A Mountain Legend in the Flesh

A week or so ago, i posted a short story about Venerable T Houston. Part of this character was modeled after the legend of Hamper McBee., but with all of my fictional characters, Venerable, in no way is Hamper. i get my ideas from people, events, and things i remember, and then they become different from the source, greatly different.

Billy Parsons introduced me to Hamper in the early sixties while we were at Vanderbilt.. A Nashville dentist whose name i do not remember was a student of Tennessee folk music who went up to Monteagle Mountain, found Hamper and recorded him, mostly out in the woods. i have lost my copy of that record, which included a number of narratives of Hamper’s in addition to folk songs. i loved it and, after i lost the album, i looked for another copy for years. In the late 1980’s, i finally found a cassette tape of the album in a classic old record/music store in. of all places, San Diego. That version is holed way with a large box of my CD’s up in the garage attic. i’m too lazy to go dig it out.

Hamper McBee was a mountain man, a legend, and just a tad wild. He was rather incredible and well known by the locals and even some of my friends. When you crossed Monteagle Mountain headed southeast on old route US-41 back in the day after an uncountable number of switchbacks, you reached the crest. The highway took you through the town of Monteagle, To the southwest was Sewanee and between the two towns was Tubby’s. Tubby’s was a tavern.  If a white mule was tied up outside, Hamper was inside drinking beer, spinning his tales, and singing. i regret i was always in a hurry and never stopped to see if the mule was there. Mind you, this is a legend i cannot verify.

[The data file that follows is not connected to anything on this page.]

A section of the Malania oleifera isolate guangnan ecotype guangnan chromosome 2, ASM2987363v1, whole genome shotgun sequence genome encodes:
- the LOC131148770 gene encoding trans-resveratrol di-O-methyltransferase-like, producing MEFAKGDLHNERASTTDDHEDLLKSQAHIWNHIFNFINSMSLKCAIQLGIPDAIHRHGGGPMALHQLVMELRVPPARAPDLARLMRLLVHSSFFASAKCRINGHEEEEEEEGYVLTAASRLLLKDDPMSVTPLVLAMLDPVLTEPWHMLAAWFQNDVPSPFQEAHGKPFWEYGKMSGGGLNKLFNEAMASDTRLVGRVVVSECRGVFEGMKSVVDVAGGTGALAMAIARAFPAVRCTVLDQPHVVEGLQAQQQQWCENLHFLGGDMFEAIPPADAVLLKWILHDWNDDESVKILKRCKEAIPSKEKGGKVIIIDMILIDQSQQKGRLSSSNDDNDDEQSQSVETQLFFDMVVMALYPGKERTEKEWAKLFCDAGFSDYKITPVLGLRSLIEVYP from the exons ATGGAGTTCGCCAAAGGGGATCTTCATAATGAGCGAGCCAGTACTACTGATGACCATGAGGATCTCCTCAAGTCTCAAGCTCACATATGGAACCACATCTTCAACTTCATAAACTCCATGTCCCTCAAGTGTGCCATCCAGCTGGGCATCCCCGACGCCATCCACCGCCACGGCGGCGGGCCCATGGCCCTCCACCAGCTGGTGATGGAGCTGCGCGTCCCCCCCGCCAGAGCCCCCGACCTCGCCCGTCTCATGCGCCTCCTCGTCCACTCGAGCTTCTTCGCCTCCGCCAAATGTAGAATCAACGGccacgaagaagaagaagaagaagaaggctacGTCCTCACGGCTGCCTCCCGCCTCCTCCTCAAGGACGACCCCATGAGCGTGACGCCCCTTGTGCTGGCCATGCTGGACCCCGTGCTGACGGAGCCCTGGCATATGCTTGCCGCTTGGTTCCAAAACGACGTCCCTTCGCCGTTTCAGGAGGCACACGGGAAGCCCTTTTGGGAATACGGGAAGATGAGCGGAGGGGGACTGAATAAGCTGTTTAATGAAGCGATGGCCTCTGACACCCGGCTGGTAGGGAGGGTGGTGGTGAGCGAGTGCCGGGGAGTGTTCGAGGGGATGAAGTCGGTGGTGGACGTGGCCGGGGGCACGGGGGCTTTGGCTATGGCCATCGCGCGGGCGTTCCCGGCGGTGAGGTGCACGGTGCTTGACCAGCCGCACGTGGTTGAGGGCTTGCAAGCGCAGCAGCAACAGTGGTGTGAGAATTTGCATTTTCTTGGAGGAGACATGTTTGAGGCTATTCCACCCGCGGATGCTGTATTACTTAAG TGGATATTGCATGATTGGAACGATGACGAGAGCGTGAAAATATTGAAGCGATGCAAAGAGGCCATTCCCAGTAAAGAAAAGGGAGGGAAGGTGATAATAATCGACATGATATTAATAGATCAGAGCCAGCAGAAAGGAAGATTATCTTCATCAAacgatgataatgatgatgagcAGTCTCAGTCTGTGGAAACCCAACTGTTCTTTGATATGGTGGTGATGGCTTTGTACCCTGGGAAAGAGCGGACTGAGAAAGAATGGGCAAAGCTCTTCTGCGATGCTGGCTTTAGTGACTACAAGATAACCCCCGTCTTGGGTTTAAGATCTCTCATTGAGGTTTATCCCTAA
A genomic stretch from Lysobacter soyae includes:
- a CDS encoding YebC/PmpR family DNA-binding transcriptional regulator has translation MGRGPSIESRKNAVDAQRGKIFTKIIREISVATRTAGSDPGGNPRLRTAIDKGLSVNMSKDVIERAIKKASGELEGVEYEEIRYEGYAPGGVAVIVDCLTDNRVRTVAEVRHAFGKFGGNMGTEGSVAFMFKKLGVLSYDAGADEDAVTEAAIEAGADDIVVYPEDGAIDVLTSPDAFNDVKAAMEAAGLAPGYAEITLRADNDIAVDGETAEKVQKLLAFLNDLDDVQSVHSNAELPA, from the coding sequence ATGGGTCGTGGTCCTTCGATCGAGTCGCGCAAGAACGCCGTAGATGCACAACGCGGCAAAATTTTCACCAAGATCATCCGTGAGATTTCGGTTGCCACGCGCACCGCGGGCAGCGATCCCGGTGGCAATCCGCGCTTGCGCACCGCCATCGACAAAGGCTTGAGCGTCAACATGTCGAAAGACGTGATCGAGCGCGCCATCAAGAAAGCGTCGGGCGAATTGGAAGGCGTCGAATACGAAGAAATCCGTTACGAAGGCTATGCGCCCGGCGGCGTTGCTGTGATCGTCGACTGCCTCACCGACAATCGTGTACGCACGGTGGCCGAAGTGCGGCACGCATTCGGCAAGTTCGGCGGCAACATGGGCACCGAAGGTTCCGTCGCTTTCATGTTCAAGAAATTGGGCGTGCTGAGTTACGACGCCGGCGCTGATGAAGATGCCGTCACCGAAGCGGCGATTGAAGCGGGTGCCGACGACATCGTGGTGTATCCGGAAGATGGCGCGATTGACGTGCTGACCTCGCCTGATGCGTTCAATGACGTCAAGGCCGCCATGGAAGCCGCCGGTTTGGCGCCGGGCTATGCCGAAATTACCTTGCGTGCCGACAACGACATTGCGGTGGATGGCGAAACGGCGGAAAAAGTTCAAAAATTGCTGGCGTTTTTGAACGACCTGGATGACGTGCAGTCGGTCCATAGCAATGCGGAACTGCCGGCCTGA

Then, Amy Beth Hill, another Heights alum and the Director of Member Services at the International Bluegrass Music Association, posted about my hometown’s Antique Mall and a store with about a  gazillion old records (at least it seemed that way). It brought back my longing to hear Hamper McBee.

So i searched on Google, and lo and behold, he popped up. i ordered a record from the MTSU Marketplace, something that they didn’t have when i (finally) obtained my BA in English. If you are looking for some great old time music, this is a great source.

The album, “Hamper McBee: Cumberland Moonshiner” arrived three days ago. It has not been continuously played, but it’s been played a lot, and when it’s not playing, i’m humming one of the songs.

While searching, i ran across the video of Hamper telling his stories while making moonshine whiskey. If you want to hear some good old hill music and learn a bit about making white lightning, This video is a must.

arhttp://www.folkstreams.net/film-detail.php?id=236

John Moriarty, i thought you might find this amusing.

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